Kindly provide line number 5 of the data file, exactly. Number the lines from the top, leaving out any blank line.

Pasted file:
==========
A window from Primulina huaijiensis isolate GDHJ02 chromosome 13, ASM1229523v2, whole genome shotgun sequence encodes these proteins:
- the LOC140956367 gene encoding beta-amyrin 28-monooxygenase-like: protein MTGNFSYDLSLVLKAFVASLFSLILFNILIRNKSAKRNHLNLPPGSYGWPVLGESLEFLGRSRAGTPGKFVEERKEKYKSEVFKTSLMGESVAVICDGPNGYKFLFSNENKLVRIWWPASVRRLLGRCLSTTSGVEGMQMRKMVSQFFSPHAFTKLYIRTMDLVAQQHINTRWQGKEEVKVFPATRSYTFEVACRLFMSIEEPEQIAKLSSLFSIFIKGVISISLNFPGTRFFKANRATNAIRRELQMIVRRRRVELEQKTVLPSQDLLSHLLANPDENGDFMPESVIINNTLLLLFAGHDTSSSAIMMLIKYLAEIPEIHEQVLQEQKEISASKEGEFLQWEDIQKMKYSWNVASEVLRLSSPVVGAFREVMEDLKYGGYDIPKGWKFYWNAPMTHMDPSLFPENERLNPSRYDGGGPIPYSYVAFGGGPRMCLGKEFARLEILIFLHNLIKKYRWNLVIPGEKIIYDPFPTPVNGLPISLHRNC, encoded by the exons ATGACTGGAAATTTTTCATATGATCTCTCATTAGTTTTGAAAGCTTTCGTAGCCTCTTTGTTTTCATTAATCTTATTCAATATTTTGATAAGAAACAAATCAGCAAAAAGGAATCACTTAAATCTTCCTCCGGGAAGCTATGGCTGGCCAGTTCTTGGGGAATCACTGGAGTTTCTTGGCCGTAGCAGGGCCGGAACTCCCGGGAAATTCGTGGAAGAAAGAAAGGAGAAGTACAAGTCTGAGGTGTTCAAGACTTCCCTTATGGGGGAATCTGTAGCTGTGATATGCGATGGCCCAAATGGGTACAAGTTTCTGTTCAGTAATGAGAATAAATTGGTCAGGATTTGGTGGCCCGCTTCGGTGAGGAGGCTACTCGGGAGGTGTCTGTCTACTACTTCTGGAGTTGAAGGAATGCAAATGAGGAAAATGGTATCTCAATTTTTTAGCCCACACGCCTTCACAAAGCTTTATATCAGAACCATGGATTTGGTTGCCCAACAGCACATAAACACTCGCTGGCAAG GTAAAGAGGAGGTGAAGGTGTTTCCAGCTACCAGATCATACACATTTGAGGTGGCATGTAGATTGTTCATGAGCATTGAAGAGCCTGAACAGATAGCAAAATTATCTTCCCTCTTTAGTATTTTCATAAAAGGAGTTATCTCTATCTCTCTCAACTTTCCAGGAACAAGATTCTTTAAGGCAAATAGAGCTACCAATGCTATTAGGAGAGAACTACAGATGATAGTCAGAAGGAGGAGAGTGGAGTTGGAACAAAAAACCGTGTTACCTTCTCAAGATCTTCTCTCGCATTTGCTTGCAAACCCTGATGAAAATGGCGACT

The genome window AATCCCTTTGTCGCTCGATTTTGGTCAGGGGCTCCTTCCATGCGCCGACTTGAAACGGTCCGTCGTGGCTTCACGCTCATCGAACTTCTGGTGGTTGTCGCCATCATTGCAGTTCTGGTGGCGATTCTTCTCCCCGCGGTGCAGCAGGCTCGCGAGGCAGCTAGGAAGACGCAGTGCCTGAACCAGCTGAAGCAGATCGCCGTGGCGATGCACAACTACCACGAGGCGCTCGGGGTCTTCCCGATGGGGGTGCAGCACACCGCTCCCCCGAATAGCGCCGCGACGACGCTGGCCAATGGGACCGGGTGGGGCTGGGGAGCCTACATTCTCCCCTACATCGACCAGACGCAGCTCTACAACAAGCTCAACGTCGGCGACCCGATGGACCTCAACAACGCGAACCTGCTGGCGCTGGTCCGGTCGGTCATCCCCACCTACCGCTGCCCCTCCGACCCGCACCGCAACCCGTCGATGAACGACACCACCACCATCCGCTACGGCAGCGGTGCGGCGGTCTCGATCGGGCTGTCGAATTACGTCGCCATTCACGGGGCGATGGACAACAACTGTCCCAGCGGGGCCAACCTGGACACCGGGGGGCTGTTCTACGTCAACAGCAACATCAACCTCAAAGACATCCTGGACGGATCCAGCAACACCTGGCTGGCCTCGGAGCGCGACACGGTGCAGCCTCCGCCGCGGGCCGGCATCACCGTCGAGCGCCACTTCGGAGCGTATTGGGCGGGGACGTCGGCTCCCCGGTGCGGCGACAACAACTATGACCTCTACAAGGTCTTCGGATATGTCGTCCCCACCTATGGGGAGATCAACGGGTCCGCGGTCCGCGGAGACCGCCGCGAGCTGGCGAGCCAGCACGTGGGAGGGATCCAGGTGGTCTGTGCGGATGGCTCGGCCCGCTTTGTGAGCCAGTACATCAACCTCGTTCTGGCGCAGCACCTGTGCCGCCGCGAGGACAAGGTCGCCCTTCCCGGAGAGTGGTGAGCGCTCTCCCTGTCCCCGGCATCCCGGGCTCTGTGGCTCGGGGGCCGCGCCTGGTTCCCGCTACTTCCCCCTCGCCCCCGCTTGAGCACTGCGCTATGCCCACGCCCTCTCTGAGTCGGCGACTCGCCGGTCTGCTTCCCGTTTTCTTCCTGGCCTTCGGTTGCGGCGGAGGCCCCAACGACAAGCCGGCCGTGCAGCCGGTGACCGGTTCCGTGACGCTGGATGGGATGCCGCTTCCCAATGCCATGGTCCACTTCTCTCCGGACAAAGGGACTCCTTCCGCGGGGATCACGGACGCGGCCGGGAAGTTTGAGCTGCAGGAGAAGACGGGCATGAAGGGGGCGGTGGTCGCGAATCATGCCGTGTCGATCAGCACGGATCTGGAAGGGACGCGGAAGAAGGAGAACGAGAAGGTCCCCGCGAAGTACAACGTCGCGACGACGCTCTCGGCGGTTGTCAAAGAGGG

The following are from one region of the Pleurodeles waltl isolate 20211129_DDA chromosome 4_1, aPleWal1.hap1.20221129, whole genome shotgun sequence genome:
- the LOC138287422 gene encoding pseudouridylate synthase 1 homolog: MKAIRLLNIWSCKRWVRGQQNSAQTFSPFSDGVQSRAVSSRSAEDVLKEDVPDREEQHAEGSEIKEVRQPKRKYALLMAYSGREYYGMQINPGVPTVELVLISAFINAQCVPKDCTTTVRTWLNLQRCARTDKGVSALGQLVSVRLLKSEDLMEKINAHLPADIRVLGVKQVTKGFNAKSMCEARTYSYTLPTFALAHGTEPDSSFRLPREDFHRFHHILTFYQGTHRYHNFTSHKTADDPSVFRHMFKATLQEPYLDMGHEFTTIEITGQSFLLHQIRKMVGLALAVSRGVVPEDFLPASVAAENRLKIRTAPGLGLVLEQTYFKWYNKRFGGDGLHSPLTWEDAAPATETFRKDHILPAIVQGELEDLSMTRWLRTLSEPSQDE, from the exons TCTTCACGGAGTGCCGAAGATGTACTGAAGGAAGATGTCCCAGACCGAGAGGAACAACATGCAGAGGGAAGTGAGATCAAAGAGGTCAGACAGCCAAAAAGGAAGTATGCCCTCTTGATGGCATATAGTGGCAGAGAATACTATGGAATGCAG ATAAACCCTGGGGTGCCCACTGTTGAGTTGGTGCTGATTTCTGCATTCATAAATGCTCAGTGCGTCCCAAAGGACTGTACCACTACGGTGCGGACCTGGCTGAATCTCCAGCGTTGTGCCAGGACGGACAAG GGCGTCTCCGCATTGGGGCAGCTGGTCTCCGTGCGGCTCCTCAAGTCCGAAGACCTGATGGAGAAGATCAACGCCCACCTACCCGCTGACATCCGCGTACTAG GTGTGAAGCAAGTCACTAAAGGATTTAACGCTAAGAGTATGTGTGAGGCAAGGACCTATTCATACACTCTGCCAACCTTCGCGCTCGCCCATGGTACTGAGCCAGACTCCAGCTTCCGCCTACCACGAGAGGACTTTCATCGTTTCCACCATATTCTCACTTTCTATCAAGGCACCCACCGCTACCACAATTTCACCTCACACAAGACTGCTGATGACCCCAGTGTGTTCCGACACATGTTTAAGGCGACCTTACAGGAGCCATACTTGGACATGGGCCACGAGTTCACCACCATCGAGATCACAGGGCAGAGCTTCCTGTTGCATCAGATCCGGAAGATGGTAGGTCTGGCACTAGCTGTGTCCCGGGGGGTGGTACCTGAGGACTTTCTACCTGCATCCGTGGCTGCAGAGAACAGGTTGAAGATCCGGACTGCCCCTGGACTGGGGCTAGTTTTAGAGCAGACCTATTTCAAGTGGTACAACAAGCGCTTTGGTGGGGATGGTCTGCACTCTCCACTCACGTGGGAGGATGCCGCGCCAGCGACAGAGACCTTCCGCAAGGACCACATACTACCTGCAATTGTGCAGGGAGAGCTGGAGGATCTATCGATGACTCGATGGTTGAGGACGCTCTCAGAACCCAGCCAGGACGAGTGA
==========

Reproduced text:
- the LOC138287422 gene encoding pseudouridylate synthase 1 homolog: MKAIRLLNIWSCKRWVRGQQNSAQTFSPFSDGVQSRAVSSRSAEDVLKEDVPDREEQHAEGSEIKEVRQPKRKYALLMAYSGREYYGMQINPGVPTVELVLISAFINAQCVPKDCTTTVRTWLNLQRCARTDKGVSALGQLVSVRLLKSEDLMEKINAHLPADIRVLGVKQVTKGFNAKSMCEARTYSYTLPTFALAHGTEPDSSFRLPREDFHRFHHILTFYQGTHRYHNFTSHKTADDPSVFRHMFKATLQEPYLDMGHEFTTIEITGQSFLLHQIRKMVGLALAVSRGVVPEDFLPASVAAENRLKIRTAPGLGLVLEQTYFKWYNKRFGGDGLHSPLTWEDAAPATETFRKDHILPAIVQGELEDLSMTRWLRTLSEPSQDE, from the exons TCTTCACGGAGTGCCGAAGATGTACTGAAGGAAGATGTCCCAGACCGAGAGGAACAACATGCAGAGGGAAGTGAGATCAAAGAGGTCAGACAGCCAAAAAGGAAGTATGCCCTCTTGATGGCATATAGTGGCAGAGAATACTATGGAATGCAG ATAAACCCTGGGGTGCCCACTGTTGAGTTGGTGCTGATTTCTGCATTCATAAATGCTCAGTGCGTCCCAAAGGACTGTACCACTACGGTGCGGACCTGGCTGAATCTCCAGCGTTGTGCCAGGACGGACAAG GGCGTCTCCGCATTGGGGCAGCTGGTCTCCGTGCGGCTCCTCAAGTCCGAAGACCTGATGGAGAAGATCAACGCCCACCTACCCGCTGACATCCGCGTACTAG GTGTGAAGCAAGTCACTAAAGGATTTAACGCTAAGAGTATGTGTGAGGCAAGGACCTATTCATACACTCTGCCAACCTTCGCGCTCGCCCATGGTACTGAGCCAGACTCCAGCTTCCGCCTACCACGAGAGGACTTTCATCGTTTCCACCATATTCTCACTTTCTATCAAGGCACCCACCGCTACCACAATTTCACCTCACACAAGACTGCTGATGACCCCAGTGTGTTCCGACACATGTTTAAGGCGACCTTACAGGAGCCATACTTGGACATGGGCCACGAGTTCACCACCATCGAGATCACAGGGCAGAGCTTCCTGTTGCATCAGATCCGGAAGATGGTAGGTCTGGCACTAGCTGTGTCCCGGGGGGTGGTACCTGAGGACTTTCTACCTGCATCCGTGGCTGCAGAGAACAGGTTGAAGATCCGGACTGCCCCTGGACTGGGGCTAGTTTTAGAGCAGACCTATTTCAAGTGGTACAACAAGCGCTTTGGTGGGGATGGTCTGCACTCTCCACTCACGTGGGAGGATGCCGCGCCAGCGACAGAGACCTTCCGCAAGGACCACATACTACCTGCAATTGTGCAGGGAGAGCTGGAGGATCTATCGATGACTCGATGGTTGAGGACGCTCTCAGAACCCAGCCAGGACGAGTGA